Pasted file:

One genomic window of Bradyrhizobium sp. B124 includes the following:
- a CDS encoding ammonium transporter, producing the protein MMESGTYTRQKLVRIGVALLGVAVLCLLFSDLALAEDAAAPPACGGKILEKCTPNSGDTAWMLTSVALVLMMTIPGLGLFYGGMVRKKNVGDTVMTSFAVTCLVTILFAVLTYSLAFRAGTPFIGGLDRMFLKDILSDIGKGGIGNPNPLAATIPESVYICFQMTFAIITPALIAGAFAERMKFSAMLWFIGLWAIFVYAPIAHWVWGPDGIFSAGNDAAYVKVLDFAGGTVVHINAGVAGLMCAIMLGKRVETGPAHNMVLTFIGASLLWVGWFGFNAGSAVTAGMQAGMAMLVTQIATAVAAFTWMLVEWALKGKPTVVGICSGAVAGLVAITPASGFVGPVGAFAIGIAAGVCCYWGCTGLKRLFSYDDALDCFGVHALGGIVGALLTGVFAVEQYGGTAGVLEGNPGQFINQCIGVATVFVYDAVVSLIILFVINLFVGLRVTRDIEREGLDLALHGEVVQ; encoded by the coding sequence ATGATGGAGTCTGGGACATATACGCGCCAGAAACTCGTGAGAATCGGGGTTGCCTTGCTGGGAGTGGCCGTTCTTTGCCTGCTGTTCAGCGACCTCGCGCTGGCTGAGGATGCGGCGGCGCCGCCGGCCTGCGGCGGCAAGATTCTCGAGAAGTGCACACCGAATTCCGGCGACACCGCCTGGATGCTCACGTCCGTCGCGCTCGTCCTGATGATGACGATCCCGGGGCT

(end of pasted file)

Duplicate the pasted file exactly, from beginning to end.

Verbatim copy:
One genomic window of Bradyrhizobium sp. B124 includes the following:
- a CDS encoding ammonium transporter, producing the protein MMESGTYTRQKLVRIGVALLGVAVLCLLFSDLALAEDAAAPPACGGKILEKCTPNSGDTAWMLTSVALVLMMTIPGLGLFYGGMVRKKNVGDTVMTSFAVTCLVTILFAVLTYSLAFRAGTPFIGGLDRMFLKDILSDIGKGGIGNPNPLAATIPESVYICFQMTFAIITPALIAGAFAERMKFSAMLWFIGLWAIFVYAPIAHWVWGPDGIFSAGNDAAYVKVLDFAGGTVVHINAGVAGLMCAIMLGKRVETGPAHNMVLTFIGASLLWVGWFGFNAGSAVTAGMQAGMAMLVTQIATAVAAFTWMLVEWALKGKPTVVGICSGAVAGLVAITPASGFVGPVGAFAIGIAAGVCCYWGCTGLKRLFSYDDALDCFGVHALGGIVGALLTGVFAVEQYGGTAGVLEGNPGQFINQCIGVATVFVYDAVVSLIILFVINLFVGLRVTRDIEREGLDLALHGEVVQ; encoded by the coding sequence ATGATGGAGTCTGGGACATATACGCGCCAGAAACTCGTGAGAATCGGGGTTGCCTTGCTGGGAGTGGCCGTTCTTTGCCTGCTGTTCAGCGACCTCGCGCTGGCTGAGGATGCGGCGGCGCCGCCGGCCTGCGGCGGCAAGATTCTCGAGAAGTGCACACCGAATTCCGGCGACACCGCCTGGATGCTCACGTCCGTCGCGCTCGTCCTGATGATGACGATCCCGGGGCT